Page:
There is no quick solution to the restrictions that airlines in the US are faced with because of the 5G C-band issues. It could take a couple of years until radio altimeters that fully comply with 5G are available and the current operational restrictions can be lifted. This was clear from a House Transportation Subcommittee hearing on February 3. Fix of US 5G issues might take a couple of years.
Asked how long it takes to finalize new performance standards for radio altimeters, FAA Administrator Steve Dickson said that this might take most of this year but more likely until this time next year. Once the new standards have been confirmed, suppliers of the hardware – Collins Aerospace, Thales, Honeywell – need to incorporate these standards in modified or new designs. According to chairman Nick Calio of Airlines for America, it will be years before the issue is fully solved. 5G disruptions will affect some 345.000 passenger flights each year. “Unfortunately, the current process has provided a complicated web, based on aircraft by aircraft, runway by runway, radio altimeter by radio altimeter, made on a flight by flight basis”, Calio said.
The subcommittee was surprised and critical of all involved that it has taken so long for the FAA, the Federal Communications Commission, and wireless companies to act on the problem. Dickson said that the FAA and aviation industry urged caution as early as 2015 when the first initiatives were published to make part of the C-band frequencies available that are adjacent to those used for radio altimeters. The agency and Boeing called for more analysis of this issue and to develop uniform standards.
The winners of the 5G auction, AT&T and Verizon, announced their intention to deploy the system last December, but the FAA and Secretary Pete Buttigieg twice requested a pause. It was only then and after the FAA and wireless companies started exchanging technical information that allowed the agency to start its initial assessment of the issue, said Dickson. Committee members were astonished that both the FAA and wireless companies acted too late and too slow. Dickson said: “This is one of the differences between the aviation industry and the telecommunications industry. They aren’t used to the precision we need to have when we are rolling out new technologies.”
5G has been switched on in parts of the US on January 19, but AT&T and Verizon agreed in an eleventh-hour decision that antennas that are “unacceptably close” to around 87 airports with low visibility approaches remain switched off for six months. With no quick fix in sight, this could mean that the status quo will be maintained until modified or new radio altimeters that don’t suffer from interference are available.
Currently, ninety percent of the US fleet is allowed to perform low-visibility landings at airports with 5G, as the FAA has cleared radio altimeters on all Boeing and Airbus models, plus the Embraer E170 and E190. But Dickson said that the FAA recognized that come communities and operations have been affected by restrictions on certain radio altimeters. Last week, both Alaska Airlines and JetBlue said that the issue has limited their operations to certain regional airports.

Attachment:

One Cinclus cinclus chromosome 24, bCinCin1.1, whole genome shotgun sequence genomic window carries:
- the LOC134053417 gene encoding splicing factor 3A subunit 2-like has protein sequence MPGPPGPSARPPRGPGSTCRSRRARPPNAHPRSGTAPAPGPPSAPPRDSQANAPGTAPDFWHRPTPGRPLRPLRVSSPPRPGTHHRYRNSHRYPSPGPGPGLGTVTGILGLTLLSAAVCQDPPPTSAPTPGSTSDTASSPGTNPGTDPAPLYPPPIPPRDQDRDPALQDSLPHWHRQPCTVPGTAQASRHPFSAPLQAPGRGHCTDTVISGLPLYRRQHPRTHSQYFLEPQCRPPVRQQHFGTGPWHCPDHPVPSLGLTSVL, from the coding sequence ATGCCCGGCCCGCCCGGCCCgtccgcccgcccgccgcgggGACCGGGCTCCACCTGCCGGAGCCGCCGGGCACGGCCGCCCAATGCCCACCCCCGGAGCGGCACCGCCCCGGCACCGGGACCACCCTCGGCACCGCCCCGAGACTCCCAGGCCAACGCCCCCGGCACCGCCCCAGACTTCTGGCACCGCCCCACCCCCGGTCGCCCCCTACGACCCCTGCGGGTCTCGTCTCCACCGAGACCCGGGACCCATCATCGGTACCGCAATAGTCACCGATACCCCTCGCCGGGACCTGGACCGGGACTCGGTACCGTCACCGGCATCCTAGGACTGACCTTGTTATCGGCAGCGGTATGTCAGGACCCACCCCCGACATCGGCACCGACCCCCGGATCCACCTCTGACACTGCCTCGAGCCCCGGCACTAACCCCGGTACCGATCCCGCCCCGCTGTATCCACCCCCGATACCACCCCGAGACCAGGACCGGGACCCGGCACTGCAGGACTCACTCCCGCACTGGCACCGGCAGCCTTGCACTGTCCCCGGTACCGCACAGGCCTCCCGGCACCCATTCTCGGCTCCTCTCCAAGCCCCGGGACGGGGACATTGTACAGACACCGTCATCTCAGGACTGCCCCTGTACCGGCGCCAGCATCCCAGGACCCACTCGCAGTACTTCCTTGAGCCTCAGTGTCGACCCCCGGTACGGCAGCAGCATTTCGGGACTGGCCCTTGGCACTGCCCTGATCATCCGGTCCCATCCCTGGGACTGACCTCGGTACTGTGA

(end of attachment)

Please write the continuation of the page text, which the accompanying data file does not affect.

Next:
Interim ADs apply to newer Boeing models
Although the FAA has cleared radio altimeters on all Boeing models, at the same time it has issued interim Airworthiness Directives for the 787, 777, 747-8, and more recently the MAX as 5G signals could interfere with other aircraft systems that rely on radio altimeter data, notably the autothrottle, Ground Proximity Warning System, Traffic Collision Avoidance System, and thrust reversers. Cockpit crew need to be trained on restricted operations and are prohibited from using certain items of the minimum equipment list.
“We firmly believe that by working together, 5G and aviation can safely co-exist. (…) My job is to make sure that the safety of the traveling public and the safety of the aviation system isn’t compromised and that is a very high bar”, said Dickson. He noted that 5G hasn’t run into issues in other countries as systems operate at reduced power levels and slightly different frequencies, while the US air system is also busier than in most countries.
The FAA is now in daily communication with altimeter suppliers to solve the problems and has also asked them for a longer line of sight on their deployments, “so that we are not within a week of the next tranche of towers having put this relief out on very short notice.” Auctions for other frequencies are becoming available in the future that could cause new issues if the implications aren’t addressed on time.
Active as journalist since 1987, starting with regional newspaper Zwolse Courant. Grand Prix reporter in 1997 at Dutch monthly Formule 1, general reporter Lelystad/Flevoland at De Stentor/Dagblad Flevoland, from 2002 until June 2021 radio/tv reporter/presentor with Omroep Flevoland.
Since mid-2016 freelance aviation journalist, since June 2021 fully dedicated to aviation. Reporter/editor AirInsight since December 2018. Contributor to Airliner World, Piloot & Vliegtuig. Twitter: @rschuur_aero.